Flower beetle (Cetoniidae) Torynorhinna Flammea, 3 inches. All images courtesy of Mike Libby.

“Move over and let me have a closer look” is something you will often hear from visitors to one of Mike Libby’s exhibitions. Not only because his artworks are — at just a few inches long — fairly small, but also because they so perfectly blend nature and mechanics that one just has to take a closer look to discover their secret.

Grasshopper (Orthoptera), 3 inches

Longhorn beetle (Cerambycidae), 4 inches

We’re talking about Mike Libby’s Insect Lab: bees, ants, bugs, grasshoppers and more, which have been cleverly combined with metal and brass gears, springs and clockwork to turn them into mechanical insects. It’s a painstaking process that can take anywhere from 10 to 40 hours per insect.

Dragonfly (Odonata) Anax Junius, 4.5 inches

Ladybug, ¾ inch

Libby questions the common belief that robot-like insects and insect-like robots belong in the realms of science fiction and fantasy. He says: “In science fiction, insects are frequently featured as robotic critters… In reality, engineers look to insect movement, wing design and other characteristics for inspiration of new technology… Man-made technology is finding that the most maneuverable and efficient design features really [do] come from nature. Ironically and often, this technology closely resembles the musings of science fiction.”

Butterfly (Nymphalidae) Parantica Sita, 4.5 inches

Butterfly (Nymphalidae) Charaxes Tiridates, 4 inches

By putting motors and gears into insects, Libby turns fantasies — ours and those of science — into real-life creations. Isn’t the buzzing of a bee fairly robotic? And aren’t the pathways of a bumblebee automated by the great master that is nature? However one connects with Libby’s creations, they certainly fuel our imagination.

Bumblebee (Hymenoptera) Bombus Pascuorum, 1.5 inches

House ant (Hymenoptera) Tapinoma Sessile, ¾ inch

Libby explains: “This hybridization of insects and technology from both fields [nature and science fiction], is where Insect Lab borrows from. Insect Lab celebrates these correspondences and contradictions. The work does not intend to function, but playfully and slyly insists that it possibly could.”

Praying Mantis

If you think Libby is way off with his creations, think again. Various countries, such as the U.S. and Israel, are already working on robots camouflaged as insects to be used in covert surveillance, for example when fighting terrorism. Robert Wood, leader of Harvard’s robotic-fly project, says, “Nature makes the world’s best fliers.”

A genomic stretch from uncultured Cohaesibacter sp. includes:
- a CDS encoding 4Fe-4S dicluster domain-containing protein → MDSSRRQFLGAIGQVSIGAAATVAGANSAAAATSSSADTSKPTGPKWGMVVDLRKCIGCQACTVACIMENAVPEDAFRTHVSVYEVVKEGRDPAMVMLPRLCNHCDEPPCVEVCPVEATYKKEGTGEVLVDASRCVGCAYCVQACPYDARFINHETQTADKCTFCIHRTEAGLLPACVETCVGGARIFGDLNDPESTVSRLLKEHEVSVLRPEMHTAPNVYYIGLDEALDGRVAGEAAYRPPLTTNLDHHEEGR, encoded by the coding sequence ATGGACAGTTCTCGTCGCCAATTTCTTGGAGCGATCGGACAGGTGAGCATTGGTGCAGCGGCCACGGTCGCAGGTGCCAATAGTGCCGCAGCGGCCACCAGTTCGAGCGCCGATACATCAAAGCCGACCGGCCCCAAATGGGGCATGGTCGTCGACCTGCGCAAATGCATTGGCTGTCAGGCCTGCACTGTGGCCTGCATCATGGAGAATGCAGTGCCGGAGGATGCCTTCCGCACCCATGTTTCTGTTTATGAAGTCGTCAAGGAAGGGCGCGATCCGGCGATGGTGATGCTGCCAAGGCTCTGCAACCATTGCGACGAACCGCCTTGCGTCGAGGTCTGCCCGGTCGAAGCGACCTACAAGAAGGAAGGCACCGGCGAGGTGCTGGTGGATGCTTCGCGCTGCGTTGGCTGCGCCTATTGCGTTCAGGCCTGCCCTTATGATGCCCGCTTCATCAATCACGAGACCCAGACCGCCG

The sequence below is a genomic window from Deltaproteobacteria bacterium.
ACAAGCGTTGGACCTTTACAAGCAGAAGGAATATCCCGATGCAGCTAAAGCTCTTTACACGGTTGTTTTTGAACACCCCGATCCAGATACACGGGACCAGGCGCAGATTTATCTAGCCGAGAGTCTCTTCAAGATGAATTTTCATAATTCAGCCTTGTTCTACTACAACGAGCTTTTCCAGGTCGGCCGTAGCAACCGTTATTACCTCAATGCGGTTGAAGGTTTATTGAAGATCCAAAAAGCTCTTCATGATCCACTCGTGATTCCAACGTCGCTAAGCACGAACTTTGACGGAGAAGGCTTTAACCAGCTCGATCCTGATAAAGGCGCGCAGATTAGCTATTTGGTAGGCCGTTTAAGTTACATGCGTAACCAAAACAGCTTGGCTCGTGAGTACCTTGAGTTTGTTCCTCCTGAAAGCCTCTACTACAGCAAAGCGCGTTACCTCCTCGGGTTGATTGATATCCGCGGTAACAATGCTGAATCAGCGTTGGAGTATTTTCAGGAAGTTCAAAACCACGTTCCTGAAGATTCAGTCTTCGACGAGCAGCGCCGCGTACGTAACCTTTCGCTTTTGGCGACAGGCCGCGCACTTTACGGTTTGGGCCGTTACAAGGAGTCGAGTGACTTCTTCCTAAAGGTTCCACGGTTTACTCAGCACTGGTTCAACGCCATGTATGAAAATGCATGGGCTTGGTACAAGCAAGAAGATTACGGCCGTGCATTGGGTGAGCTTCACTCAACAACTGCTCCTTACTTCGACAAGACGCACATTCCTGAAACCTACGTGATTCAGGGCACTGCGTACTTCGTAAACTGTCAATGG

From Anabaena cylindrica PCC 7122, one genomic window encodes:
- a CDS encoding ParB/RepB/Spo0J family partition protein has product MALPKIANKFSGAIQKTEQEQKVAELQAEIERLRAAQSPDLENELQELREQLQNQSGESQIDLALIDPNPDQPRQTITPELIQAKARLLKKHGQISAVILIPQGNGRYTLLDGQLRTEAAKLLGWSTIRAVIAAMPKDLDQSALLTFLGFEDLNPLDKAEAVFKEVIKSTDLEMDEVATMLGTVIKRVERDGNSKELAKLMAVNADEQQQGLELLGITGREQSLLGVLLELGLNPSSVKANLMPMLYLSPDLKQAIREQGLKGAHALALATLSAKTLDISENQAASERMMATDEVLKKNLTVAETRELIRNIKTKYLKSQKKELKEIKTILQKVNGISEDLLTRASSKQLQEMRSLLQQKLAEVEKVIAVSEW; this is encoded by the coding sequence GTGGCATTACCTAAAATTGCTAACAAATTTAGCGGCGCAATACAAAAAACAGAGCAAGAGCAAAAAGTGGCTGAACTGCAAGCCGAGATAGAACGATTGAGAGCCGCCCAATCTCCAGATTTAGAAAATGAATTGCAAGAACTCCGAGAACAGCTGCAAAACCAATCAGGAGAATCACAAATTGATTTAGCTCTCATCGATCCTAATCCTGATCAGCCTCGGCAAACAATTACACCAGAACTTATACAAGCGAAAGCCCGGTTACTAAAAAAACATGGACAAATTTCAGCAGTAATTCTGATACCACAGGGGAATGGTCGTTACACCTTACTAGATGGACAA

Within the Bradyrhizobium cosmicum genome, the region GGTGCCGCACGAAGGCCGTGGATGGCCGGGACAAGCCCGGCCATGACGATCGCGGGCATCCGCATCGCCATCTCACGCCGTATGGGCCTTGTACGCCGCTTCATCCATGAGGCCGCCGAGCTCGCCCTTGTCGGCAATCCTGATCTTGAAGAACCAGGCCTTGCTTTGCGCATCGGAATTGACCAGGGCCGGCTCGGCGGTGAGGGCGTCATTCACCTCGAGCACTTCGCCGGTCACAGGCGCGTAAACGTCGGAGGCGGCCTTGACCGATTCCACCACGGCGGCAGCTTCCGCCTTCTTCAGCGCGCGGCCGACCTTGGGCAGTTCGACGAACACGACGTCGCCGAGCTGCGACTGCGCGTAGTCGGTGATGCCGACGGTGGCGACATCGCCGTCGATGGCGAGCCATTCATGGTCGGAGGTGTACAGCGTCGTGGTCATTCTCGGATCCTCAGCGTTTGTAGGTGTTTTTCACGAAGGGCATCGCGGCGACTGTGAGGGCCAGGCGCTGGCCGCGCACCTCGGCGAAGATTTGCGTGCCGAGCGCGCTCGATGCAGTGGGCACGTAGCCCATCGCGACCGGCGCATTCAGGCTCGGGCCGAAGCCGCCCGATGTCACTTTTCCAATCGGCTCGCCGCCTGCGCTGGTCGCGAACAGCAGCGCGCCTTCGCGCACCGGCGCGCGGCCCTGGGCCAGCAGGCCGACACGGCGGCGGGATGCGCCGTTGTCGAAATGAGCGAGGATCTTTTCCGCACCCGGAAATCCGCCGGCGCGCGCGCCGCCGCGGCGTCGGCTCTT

Housefly (Arachnidae), ¾ inch

Hornet (Hymenoptera), 2 inches

Because it’s not so easy to recreate nature and come up with a convincingly real robotic bee or bug, another approach is to attach sensors or microchips to actual insects. The U.S. Army has already begun studying the flight patterns of beetles, and from there it’s just a small step to controlling these masters of flight. So, next time you’re stung by a bee or wasp, think again; it might have been a MAV (Micro Air Vehicle).

Wasp (Hymenoptera), 1 inch

Though robotic insects may be the buzz word now, Libby’s fascination started much earlier, namely one fine day about 10 years ago. Libby recalls how it all started: “One day I found a dead intact beetle. I then located an old wristwatch, thinking of how the beetle also operated and looked like a little mechanical device and so decided to combine the two. After some time dissecting the beetle and outfitting it with watch parts and gears, I had a nice little sculpture.”

Longhorn beetle (Cerambycidae) Plusiotis Beyeri, 3.25 inches

The rest is history, and Libby hasn’t looked back since, though apart from creating his clockwork insects, he also makes highly detailed sculptures, models, collages and drawings. But old habits die hard, so Libby can still often be found scouring for dead beetles under vending machines, or in his own back yard, looking for bumblebees, flies, ants, ladybugs and dragonflies. Similarly, no antique pocket watch or wristwatch is safe from his inquiring gaze. And sewing machines and typewriters may also contribute the odd part for his clockwork insects.

Crab, 5 inches

One of his latest pieces was a commissioned project for a longtime patron. Libby says: “[This crab is] a full 5 inches across, found dead at a local shoreline here in South Portland, ME. Customized mostly with brass watch parts and some larger clock parts. I’m pleased with how he came out and am excited to do more of these in the future.” We sure hope so. Here’s a close-up.

Since establishing his website in 2005, Libby’s mechanical bugs have been flying out of the door, and prices have gone up steadily from $200 to $400 to $500 and more than $1,000 a piece. His mechanical insects have been on display in various national and international exhibitions and have been featured in various books — all of which, together with more cool creations, can be found on his website. We’re sure we can expect more exciting stuff in the future, and if we won’t see Libby’s creations in the next Bond film, who knows, maybe he’ll be approached by secret service agencies from around the globe soon. We’ll keep following the buzz. Special thanks to Mike Libby for readily providing images and information for this article. Sources: 1, 2, 3, 4, 5